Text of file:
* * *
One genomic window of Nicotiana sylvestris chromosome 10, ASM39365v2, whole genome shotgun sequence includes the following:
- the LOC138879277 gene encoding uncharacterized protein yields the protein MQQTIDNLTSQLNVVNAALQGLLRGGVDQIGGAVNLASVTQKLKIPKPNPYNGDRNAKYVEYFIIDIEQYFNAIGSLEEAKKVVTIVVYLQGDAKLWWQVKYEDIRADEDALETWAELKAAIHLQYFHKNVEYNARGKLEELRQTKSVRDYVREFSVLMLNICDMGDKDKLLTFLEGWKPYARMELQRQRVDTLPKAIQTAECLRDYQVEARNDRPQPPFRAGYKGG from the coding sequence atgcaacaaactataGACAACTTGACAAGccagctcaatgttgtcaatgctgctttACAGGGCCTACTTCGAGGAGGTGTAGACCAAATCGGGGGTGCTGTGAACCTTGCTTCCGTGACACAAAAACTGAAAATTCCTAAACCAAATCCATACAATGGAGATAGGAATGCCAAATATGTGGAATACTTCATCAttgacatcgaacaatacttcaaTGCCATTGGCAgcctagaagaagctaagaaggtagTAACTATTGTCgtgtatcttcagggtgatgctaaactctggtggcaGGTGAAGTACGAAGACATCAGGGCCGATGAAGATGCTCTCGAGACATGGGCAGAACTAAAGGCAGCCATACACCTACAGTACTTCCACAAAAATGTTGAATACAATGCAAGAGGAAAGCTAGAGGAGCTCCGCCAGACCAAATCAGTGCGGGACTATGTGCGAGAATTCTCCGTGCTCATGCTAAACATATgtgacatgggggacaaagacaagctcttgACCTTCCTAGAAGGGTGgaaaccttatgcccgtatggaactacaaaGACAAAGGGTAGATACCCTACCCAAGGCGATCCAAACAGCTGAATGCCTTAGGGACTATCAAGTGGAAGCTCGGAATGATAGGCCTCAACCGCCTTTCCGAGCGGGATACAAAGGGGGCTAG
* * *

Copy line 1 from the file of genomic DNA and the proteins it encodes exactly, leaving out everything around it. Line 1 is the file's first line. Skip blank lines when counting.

One genomic window of Nicotiana sylvestris chromosome 10, ASM39365v2, whole genome shotgun sequence includes the following: